Medication Errors Occur More Often in Radiology Departments
Medication errors that cause injuries occur seven times more often in radiology departments than in other hospital departments, according to a report released on Wednesday by U.S. Pharmacopeia, the Washington Post reports. For the report, John Santell of the USP Center for the Advancement of Patient Safety and colleagues reviewed 823,268 voluntary medication error reports from 315 hospitals between 2000 and 2004 and found that 2,032 errors occurred in radiology departments.
Among medication errors that occurred in radiology departments, 12% caused injuries to patients, compared with 1.67% of those that occurred in all hospital departments combined, the report finds. Researchers said that patients in radiology departments often receive potentially dangerous medications -- such as dyes, sedatives and blood thinners -- and that their care is often transferred between departments, which can lead to communication problems that cause medication errors.
Santell said, "Whenever a patient is moved from one location to another, the patient should ask where they are going and why," adding, "Our report shows this is when the risk is particularly great."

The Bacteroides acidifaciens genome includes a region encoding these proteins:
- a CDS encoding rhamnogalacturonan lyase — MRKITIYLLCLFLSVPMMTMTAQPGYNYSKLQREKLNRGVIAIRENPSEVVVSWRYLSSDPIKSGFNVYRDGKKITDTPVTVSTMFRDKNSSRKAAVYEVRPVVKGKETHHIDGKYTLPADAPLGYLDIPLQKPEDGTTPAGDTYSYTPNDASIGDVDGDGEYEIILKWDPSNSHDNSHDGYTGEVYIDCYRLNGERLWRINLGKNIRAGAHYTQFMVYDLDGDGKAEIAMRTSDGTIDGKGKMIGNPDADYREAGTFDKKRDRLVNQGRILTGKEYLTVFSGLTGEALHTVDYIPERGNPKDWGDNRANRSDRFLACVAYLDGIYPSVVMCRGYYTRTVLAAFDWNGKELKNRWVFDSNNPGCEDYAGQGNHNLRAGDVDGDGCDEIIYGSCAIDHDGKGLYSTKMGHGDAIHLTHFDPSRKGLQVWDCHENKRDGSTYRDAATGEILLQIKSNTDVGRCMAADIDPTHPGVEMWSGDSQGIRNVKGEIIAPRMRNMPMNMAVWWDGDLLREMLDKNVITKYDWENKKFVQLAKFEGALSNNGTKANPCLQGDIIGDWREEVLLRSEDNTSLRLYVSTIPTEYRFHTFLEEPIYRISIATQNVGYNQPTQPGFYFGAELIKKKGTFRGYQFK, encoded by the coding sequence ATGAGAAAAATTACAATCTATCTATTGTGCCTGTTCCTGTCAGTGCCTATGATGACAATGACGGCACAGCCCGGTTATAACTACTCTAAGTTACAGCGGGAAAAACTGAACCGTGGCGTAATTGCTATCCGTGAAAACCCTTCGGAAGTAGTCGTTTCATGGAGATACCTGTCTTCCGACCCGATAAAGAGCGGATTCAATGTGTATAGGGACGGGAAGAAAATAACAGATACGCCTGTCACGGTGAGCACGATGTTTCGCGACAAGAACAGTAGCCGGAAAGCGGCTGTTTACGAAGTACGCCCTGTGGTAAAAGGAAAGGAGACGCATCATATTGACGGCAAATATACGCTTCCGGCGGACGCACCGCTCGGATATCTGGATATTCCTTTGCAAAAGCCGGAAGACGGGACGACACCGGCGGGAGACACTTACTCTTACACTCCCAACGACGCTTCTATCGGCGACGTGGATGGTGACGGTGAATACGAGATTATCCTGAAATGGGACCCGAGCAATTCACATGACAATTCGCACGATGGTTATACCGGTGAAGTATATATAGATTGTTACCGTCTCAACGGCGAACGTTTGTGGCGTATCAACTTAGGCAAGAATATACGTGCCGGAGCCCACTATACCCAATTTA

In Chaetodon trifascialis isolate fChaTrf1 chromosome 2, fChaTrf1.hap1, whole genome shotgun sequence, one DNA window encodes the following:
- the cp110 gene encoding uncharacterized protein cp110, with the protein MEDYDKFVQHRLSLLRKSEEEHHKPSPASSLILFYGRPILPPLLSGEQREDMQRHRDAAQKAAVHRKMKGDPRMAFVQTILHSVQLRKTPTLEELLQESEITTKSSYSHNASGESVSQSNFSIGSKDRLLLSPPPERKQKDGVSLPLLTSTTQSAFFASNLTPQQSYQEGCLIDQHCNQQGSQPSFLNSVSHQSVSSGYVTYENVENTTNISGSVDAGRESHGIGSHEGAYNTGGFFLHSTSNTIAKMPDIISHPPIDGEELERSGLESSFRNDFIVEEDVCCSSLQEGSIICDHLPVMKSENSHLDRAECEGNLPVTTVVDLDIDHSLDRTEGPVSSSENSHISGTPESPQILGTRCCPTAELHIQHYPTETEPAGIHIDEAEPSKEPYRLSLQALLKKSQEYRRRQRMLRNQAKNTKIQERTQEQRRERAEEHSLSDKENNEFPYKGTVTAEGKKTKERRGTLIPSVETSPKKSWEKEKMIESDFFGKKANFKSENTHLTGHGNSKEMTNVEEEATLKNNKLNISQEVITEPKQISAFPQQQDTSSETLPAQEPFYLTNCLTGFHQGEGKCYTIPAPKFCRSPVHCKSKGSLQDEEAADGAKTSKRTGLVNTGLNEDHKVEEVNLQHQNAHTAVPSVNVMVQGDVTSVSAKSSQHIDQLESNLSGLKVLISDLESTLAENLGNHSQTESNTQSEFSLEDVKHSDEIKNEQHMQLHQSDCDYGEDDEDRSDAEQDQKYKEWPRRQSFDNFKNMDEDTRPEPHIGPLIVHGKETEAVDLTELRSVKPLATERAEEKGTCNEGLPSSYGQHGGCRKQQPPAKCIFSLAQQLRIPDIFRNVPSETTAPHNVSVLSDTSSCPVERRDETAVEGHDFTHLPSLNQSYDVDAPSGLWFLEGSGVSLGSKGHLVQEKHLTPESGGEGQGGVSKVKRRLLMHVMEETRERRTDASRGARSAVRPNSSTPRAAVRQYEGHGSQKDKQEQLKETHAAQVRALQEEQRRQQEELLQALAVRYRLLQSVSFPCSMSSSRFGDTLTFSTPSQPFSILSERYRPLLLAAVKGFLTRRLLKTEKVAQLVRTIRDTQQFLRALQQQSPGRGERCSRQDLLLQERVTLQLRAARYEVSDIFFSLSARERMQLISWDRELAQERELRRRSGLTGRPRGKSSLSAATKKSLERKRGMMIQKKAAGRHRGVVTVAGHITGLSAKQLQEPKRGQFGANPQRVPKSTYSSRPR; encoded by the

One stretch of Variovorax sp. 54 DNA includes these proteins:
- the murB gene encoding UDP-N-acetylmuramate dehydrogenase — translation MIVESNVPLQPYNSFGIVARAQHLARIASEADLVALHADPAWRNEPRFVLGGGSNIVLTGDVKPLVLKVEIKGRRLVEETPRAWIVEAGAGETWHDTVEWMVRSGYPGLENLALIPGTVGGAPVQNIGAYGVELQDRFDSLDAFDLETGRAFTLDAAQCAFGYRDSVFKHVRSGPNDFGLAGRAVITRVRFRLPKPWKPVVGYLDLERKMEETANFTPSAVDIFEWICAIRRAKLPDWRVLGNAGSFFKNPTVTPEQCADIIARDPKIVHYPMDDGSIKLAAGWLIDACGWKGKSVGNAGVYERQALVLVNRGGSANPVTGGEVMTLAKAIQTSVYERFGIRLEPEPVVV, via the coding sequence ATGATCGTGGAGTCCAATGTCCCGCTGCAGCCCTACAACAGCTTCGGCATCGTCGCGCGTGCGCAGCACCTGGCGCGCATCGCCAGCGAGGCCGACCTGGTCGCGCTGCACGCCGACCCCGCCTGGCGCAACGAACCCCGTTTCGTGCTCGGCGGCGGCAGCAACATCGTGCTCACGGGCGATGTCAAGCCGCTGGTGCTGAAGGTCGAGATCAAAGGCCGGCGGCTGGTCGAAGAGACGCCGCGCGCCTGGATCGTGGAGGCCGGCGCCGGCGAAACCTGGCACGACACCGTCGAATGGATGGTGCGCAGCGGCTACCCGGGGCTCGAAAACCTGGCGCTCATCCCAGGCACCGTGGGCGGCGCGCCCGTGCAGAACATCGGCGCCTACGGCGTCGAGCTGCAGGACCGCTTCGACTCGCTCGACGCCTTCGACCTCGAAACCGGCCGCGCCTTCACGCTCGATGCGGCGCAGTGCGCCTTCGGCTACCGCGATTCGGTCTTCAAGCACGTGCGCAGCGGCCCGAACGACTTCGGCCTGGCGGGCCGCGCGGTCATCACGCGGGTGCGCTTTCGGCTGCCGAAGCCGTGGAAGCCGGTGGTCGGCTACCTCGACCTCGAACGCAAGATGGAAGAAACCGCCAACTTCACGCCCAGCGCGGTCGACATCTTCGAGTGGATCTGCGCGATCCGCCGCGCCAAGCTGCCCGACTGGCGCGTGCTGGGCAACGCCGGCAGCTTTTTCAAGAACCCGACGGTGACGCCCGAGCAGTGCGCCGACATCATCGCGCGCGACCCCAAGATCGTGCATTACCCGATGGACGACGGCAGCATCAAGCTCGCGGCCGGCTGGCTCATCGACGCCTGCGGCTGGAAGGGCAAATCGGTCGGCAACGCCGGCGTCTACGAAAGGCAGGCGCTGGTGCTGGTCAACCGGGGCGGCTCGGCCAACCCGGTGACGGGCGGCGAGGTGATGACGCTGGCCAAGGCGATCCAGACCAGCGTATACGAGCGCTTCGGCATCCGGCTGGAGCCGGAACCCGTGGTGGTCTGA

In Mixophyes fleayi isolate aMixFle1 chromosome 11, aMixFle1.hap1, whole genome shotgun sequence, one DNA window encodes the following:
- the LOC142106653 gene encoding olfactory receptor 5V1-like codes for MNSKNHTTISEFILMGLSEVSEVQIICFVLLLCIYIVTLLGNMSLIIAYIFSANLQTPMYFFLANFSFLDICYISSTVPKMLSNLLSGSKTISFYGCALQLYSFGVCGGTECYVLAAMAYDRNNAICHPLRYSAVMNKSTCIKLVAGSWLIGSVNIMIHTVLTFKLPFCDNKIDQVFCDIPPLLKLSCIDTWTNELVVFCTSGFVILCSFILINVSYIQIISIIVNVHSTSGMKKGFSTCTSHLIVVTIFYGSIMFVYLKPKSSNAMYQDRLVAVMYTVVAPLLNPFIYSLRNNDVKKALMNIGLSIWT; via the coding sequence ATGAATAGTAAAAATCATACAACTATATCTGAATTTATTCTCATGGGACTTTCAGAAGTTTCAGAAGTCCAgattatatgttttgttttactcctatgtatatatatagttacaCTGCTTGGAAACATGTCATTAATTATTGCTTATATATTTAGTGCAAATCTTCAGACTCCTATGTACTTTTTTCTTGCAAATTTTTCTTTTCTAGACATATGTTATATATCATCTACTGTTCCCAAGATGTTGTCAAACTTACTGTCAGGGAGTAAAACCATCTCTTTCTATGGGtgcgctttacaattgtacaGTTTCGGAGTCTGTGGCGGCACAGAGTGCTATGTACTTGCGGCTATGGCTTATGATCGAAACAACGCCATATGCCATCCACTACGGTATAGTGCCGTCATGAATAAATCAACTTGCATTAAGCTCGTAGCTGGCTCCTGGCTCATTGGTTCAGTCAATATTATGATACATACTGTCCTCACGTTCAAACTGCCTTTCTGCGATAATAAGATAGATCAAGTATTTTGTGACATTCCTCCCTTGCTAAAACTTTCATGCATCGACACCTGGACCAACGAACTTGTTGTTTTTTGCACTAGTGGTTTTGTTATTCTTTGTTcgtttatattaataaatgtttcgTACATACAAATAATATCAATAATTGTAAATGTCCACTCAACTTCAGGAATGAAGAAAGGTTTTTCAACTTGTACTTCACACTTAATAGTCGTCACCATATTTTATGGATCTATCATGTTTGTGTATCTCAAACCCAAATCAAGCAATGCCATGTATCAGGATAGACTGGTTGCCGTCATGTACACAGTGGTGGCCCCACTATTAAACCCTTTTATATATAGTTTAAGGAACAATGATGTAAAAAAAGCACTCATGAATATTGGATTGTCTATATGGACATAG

Michael Cohen, president of the Institute for Safe Medication Practices, said, "I don't think anyone really recognized how much of a problem this really is."
According to James Borgstede of the American College of Radiology, the report improperly combines all medication errors that occur in radiology departments, although some of those errors are unrelated to radiological tests. "The big concern that I have is this may cause unnecessary fear in patients, and patients may therefore avoid needed examinations," Borgstede said (Stein, Washington Post, 1/18).